But then we have the youngest crop of marine breeders who at times are eager to play mad scientist to simply create something new (and make a name for themselves) often without care or concern for the long term consequences. This is no doubt in part driven by how easy clownfish propagation has become, while most every other group of marine fish is perceived to be far more complicated (many are not, but Clownfish have become the marine aquariums “guppy” these days). I believe there is a fundamental lack of understanding, particularly among the often very young, first time breeder, that not all hybrids are equal; some are likely benign while others represent direct paths to the erosion of the genetic differences between species that, once having occurred, can never be undone. This is dangerous territory we are getting into, particularly should we be unable to access wild, pure broodstock in the future.
But I’m concerned this is already becoming reality, the marine breeders repeating the mistakes of their freshwater counterparts, refusing to learn from those who went before them. Good luck trying to find a genetically pure Darwin Black Ocellaris in the United States – I suspect that ship has sailed and all we will have in the future are hybrid mutts that “look enough like them”. The more I talk with producers of clownfishes, the more I realize just how loose we are collectively being with our genetic stocks.
Doing Hybrid “Right” – How (and why) Bali’s Newest Hybrid Got A Name
The middle ground we can strike is simple and two fold. First, breeders should avoid making hybrids between related species where the outcome will be difficult or impossible to differentiate from a pure species and even what some believe are only geographic races (because taxonomy changes, but geographic uniqueness does not). Granted, this is a lost cause in the Ocellaris/Percula complex at this time, and there are breeder out there who will push these lines almost directly out of spite, because no one else should dare tell them how and what to breed…so the problem will always persist at some low level as a result of arrogance and immaturity.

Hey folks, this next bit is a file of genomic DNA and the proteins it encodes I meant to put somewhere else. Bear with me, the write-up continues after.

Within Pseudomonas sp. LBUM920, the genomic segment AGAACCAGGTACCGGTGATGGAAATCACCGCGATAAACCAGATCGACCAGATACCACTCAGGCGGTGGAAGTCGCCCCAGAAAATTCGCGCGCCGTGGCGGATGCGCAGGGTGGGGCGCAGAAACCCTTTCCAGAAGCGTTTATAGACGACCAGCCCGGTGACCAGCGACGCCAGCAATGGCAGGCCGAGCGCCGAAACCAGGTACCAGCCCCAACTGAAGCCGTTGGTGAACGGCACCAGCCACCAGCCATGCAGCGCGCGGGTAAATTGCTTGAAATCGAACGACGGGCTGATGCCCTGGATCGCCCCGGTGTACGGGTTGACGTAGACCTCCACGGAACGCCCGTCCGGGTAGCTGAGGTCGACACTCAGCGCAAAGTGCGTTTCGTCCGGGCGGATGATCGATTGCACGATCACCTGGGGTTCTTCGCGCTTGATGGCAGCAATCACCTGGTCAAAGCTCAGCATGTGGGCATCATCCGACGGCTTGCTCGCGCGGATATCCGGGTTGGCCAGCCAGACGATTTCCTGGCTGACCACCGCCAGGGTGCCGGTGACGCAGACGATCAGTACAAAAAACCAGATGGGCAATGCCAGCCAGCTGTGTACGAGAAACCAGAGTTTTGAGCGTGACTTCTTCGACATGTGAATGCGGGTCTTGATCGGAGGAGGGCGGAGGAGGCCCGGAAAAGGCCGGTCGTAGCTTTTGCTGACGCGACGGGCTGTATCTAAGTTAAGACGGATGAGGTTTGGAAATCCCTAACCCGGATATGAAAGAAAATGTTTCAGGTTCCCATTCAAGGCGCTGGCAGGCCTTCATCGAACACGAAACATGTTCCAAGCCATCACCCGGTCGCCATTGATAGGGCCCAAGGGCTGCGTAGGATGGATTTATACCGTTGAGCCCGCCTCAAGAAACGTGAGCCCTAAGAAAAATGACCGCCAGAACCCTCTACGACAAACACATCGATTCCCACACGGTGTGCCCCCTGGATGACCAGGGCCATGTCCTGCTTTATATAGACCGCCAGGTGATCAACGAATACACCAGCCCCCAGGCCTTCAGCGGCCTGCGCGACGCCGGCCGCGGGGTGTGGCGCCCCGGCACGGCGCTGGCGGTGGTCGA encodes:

But more importantly, we need to embrace an ethic of transparency and record keeping for hybridization as it happens, as such a basic framework allows us to credit the originator of something that is new, but also gives us a framework within which we can reference this hybrid organism and market it as what it is. There is room to tolerate hybridization and even showcase it, as I’m doing here, provided we can come to a collective ethic that values and respects transparency and accurate information.
Simply put, it all comes down to a name. Having a singular name inextricably tied to a specific hybrid lineage ensures that everyone knows what the fish is. One hybrid name for one hybrid makeup….not 10 names for the same thing.
These days, anyone can now look up ‘Mai Tai’, ‘Blood Orange’ and ‘Cocoa’ Clownfish and should be able to find out that all three names designate unique biogeographic hybrids between types of “Ocellaris” and “Maroon” Clownfishes. Su, in his pragmatic point of view, was hesitant to select a name for this new hybrid, both downplaying that he had in fact created something “new” while also suggesting that he simply isn’t the best to name his fish (Nebula was in fact, another name provided by a third party to Bali Aquarich). Still, this hybrid needed a name, so Su invited myself to propose a name for his creation.
Knowing that Cline and Carolina Aquatics would be the sole source for the one-time limited quantity of new fish, we both engaged in a discussion to find a suitable name for Bali’s latest hybrid Clownfish. Given the coloration and prior names for similar hybrids, we knew we’d be playing around with citrus and cocktail-inspired words until we found the right one. Connoisseurs of a certain Wes Anderson film would have loved the name Citroën for this fish, although in the end, that’s also the name of a French car manufacturer. In the end, the simpler Citron is the name that Kris Cline, Wen-Ping Su, and myself all came to agree on for this unique, new hybrid clownfish.
Introducing the Citron Clownfish, by Bali Aquarich
I’ll leave you all with a thought I initially shared with MJ Jones; someone should take one of these new Citron Clownfish and pair it with a Blood Orange Clownfish. Why?
Well, the resultant offspring would be 25% A. percula, 25% A. ocellaris, 25% P. biaculeatus “White Stripe”, and 25% P. biaculeatus “Gold Stripe”. Now, I firmly believe that “Gold Stripe Maroons” should be restored to full species status as P. epigrammata…either way; the hypothetical next generation hybrid clownfish would consist of 3 to 4 unique species of clownfishes, and I can step aside from an ingrained anti-hybrid upbringing long enough to say there is something rather novel in that idea. Whether it will be pretty…that’s another story.
Image Credits – Kris Cline, CarolinaAquatics.com